So, I swallowed my pride and started broadening my horizons. I entered a few Seven-Card Stud Sit-n-Gos tournaments and played in some low-limit Omaha and Razz cash games. I was terrible, facing constant berating from players who clearly knew what they were doing. I loved every second of it and for the second time in my life, I was hooked on poker. It was fun to play something different. Every Razz pot I dragged was a victory, especially since I didn't get the concept of "low" hand for quite some time (Thank you Aaron). I found I had some skill in Omaha High, probably a translation from reading dangerous boards in No-Limit Texas Hold'em. Stud continues to mystify me, but I continue to happily fire raises regardless.



No-Limit Texas Hold'em is still my favorite game and I don't think that will ever change. But playing in mixed games has improved my game. Limit-ring games have taught me the value of an extra bet and added to my ability to value bet in No-Limit. Omaha cash games have taught me the power of drawing and added to my ability to read boards. Even Stud, a game completely different than Hold'em, has taught me that bluffing is a valuable tool, especially when board cards look dangerous.



I'm a "remember my roots" type of guy. The No-Limit Texas Hold'em scenes in Rounders introduced me to poker and watching the game on television made me think I could play. Every poker book I've read was about No-Limit Texas Hold'em play and when I dream of cards, I picture having Aces in the hole and flopping monsters. I will not forget the game that brought me into the poker craze, but I admit I was wrong about mixed games.



All of the top professionals agree that the youthful surge in poker players has ensured the game is here to stay for years to come. But in order for the game's popularity to continue to grow, we all need to continue to evolve and do things that make the game appealing. The game changed when the number of players began to swell and now that poker is starting to peak, it needs to change again.



Like the great Rocky Balboa said at the conclusion of Rocky IV , "If I can change, and you can change, everybody can change" (I can't believe you convinced me to write that Aaron). Poker needs to evolve and I'm ready to carry the banner. Look for me in the H.O.R.S.E tournament at next year's WSOP. I'll be the one who's still smiling as I head to the rail in last place.








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Column - The Evolution of a Game and a Player is republished from Online.CasinoCity.com.
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Best of Ryan McLane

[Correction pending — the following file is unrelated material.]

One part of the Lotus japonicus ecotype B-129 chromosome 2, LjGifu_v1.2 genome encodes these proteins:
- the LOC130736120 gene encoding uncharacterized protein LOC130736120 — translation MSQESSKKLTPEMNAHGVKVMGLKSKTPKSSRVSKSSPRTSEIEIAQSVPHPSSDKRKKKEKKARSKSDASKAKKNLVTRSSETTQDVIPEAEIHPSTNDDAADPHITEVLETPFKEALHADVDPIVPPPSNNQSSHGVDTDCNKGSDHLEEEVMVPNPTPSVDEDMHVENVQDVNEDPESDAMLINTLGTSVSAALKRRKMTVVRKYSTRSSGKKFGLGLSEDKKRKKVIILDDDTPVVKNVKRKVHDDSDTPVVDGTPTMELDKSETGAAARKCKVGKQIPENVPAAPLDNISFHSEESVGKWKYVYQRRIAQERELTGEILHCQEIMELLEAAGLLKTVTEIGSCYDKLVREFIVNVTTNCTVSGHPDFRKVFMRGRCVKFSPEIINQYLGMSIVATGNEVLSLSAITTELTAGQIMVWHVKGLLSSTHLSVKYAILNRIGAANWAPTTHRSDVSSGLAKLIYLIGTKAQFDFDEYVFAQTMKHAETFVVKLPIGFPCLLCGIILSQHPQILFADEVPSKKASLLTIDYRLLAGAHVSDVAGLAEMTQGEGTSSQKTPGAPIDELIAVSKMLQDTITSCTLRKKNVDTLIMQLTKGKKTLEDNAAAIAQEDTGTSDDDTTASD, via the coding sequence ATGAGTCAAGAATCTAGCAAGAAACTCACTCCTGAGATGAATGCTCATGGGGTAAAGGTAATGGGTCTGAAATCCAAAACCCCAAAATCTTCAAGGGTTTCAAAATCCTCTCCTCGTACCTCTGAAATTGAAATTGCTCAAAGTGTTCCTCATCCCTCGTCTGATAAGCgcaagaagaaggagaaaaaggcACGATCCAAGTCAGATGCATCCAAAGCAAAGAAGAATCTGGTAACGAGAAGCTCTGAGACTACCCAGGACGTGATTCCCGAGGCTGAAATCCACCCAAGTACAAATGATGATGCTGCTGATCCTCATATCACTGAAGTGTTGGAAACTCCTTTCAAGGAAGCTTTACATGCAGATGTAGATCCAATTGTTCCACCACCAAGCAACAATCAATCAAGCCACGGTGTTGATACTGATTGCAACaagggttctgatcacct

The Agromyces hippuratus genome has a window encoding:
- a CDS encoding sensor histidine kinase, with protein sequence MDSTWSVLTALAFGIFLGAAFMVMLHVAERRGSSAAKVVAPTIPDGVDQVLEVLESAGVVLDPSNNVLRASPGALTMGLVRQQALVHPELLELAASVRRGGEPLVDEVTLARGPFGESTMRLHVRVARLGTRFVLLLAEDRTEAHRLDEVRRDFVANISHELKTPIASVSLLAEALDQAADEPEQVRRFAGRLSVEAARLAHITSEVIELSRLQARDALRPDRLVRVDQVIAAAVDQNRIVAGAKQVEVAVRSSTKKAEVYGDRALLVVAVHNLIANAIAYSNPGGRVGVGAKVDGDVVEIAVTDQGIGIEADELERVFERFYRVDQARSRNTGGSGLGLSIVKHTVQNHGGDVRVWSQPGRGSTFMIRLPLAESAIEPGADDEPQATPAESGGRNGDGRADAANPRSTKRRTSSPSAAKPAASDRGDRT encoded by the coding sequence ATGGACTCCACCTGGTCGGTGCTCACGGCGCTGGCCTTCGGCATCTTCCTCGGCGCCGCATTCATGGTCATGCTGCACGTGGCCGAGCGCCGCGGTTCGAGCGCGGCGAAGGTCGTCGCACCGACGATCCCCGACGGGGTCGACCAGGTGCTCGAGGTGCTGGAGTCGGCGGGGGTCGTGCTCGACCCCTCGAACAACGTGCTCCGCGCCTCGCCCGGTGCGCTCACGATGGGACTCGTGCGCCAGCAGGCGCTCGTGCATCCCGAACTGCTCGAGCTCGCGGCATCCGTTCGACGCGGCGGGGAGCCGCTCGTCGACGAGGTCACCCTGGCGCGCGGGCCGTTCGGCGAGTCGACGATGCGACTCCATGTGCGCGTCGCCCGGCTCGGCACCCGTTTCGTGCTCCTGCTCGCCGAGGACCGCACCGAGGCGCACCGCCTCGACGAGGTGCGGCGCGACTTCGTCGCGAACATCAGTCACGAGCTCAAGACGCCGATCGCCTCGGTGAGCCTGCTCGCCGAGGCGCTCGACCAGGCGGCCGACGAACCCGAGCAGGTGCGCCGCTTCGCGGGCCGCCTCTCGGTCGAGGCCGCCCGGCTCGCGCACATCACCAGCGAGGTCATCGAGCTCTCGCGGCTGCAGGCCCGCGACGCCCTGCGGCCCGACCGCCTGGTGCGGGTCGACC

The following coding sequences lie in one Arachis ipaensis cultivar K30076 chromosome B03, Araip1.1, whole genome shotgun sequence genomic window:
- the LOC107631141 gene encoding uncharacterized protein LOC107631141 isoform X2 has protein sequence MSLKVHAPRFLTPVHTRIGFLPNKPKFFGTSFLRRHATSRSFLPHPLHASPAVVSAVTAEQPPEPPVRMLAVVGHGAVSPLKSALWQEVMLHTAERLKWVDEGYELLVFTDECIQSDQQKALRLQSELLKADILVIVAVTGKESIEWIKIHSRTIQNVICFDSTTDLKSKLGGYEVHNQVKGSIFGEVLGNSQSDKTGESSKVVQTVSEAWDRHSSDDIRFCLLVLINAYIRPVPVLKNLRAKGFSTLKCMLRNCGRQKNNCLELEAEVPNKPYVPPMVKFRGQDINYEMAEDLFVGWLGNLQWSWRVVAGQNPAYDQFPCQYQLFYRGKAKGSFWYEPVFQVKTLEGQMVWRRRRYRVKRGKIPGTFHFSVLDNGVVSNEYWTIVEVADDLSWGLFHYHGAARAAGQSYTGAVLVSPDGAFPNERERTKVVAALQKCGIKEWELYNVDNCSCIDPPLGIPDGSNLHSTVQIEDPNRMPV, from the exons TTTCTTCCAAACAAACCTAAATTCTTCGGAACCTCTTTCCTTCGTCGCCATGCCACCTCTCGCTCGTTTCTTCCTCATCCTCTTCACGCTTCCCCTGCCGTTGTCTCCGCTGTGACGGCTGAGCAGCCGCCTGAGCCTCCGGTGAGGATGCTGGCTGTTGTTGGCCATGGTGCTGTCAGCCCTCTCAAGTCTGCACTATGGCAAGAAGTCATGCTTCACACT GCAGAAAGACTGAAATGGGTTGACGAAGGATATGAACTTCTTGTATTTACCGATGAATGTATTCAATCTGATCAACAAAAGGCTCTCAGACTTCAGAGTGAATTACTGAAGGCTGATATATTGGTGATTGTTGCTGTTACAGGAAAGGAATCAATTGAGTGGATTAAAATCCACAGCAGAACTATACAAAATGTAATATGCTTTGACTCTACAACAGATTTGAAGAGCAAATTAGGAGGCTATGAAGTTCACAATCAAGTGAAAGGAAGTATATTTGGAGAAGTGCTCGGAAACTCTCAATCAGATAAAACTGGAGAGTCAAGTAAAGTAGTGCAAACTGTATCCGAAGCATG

Ryan McLane

Ryan McLane was a poker reporter for Casino City. Although he has a strong background in reporting, the same can't be said for his poker skills. He has never won a major tournament nor is he a professional player. He applied for this job thinking it was a joke, only to find it out that it's true, people will pay you to write about poker. His favorite word is ridiculous.

After receiving his BA in History from Stonehill College in Easton, MA, he somehow ended up freelance reporting for a couple years before being deployed to Operation Iraqi Freedom III with the Massachusetts National Guard. He's back now and is a strong advocate of the phrase "God Bless America."

Currently, Ryan lives in Boston and occasionally makes international treks to cover tournament poker and news. Feature writing is his passion and there is no need to ask for his opinion, he'll probably offer it first - free of charge.
Ryan McLane
Ryan McLane was a poker reporter for Casino City. Although he has a strong background in reporting, the same can't be said for his poker skills. He has never won a major tournament nor is he a professional player. He applied for this job thinking it was a joke, only to find it out that it's true, people will pay you to write about poker. His favorite word is ridiculous.

After receiving his BA in History from Stonehill College in Easton, MA, he somehow ended up freelance reporting for a couple years before being deployed to Operation Iraqi Freedom III with the Massachusetts National Guard. He's back now and is a strong advocate of the phrase "God Bless America."

Currently, Ryan lives in Boston and occasionally makes international treks to cover tournament poker and news. Feature writing is his passion and there is no need to ask for his opinion, he'll probably offer it first - free of charge.